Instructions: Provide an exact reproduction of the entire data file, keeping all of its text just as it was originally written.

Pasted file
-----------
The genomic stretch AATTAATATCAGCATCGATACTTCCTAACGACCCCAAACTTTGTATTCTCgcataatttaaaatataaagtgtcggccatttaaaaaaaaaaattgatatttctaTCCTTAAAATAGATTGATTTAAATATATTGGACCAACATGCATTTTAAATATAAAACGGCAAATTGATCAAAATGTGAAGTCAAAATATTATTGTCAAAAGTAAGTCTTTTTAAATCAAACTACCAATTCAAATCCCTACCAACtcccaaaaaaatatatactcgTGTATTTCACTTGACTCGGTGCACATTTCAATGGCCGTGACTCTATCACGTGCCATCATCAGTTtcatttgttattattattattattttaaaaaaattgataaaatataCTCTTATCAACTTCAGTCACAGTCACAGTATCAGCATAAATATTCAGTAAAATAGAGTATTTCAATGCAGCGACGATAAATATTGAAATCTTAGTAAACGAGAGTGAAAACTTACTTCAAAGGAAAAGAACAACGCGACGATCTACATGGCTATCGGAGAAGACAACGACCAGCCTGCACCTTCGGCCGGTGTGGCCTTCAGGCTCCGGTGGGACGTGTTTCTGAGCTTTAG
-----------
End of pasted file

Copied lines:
The genomic stretch AATTAATATCAGCATCGATACTTCCTAACGACCCCAAACTTTGTATTCTCgcataatttaaaatataaagtgtcggccatttaaaaaaaaaaattgatatttctaTCCTTAAAATAGATTGATTTAAATATATTGGACCAACATGCATTTTAAATATAAAACGGCAAATTGATCAAAATGTGAAGTCAAAATATTATTGTCAAAAGTAAGTCTTTTTAAATCAAACTACCAATTCAAATCCCTACCAACtcccaaaaaaatatatactcgTGTATTTCACTTGACTCGGTGCACATTTCAATGGCCGTGACTCTATCACGTGCCATCATCAGTTtcatttgttattattattattattttaaaaaaattgataaaatataCTCTTATCAACTTCAGTCACAGTCACAGTATCAGCATAAATATTCAGTAAAATAGAGTATTTCAATGCAGCGACGATAAATATTGAAATCTTAGTAAACGAGAGTGAAAACTTACTTCAAAGGAAAAGAACAACGCGACGATCTACATGGCTATCGGAGAAGACAACGACCAGCCTGCACCTTCGGCCGGTGTGGCCTTCAGGCTCCGGTGGGACGTGTTTCTGAGCTTTAG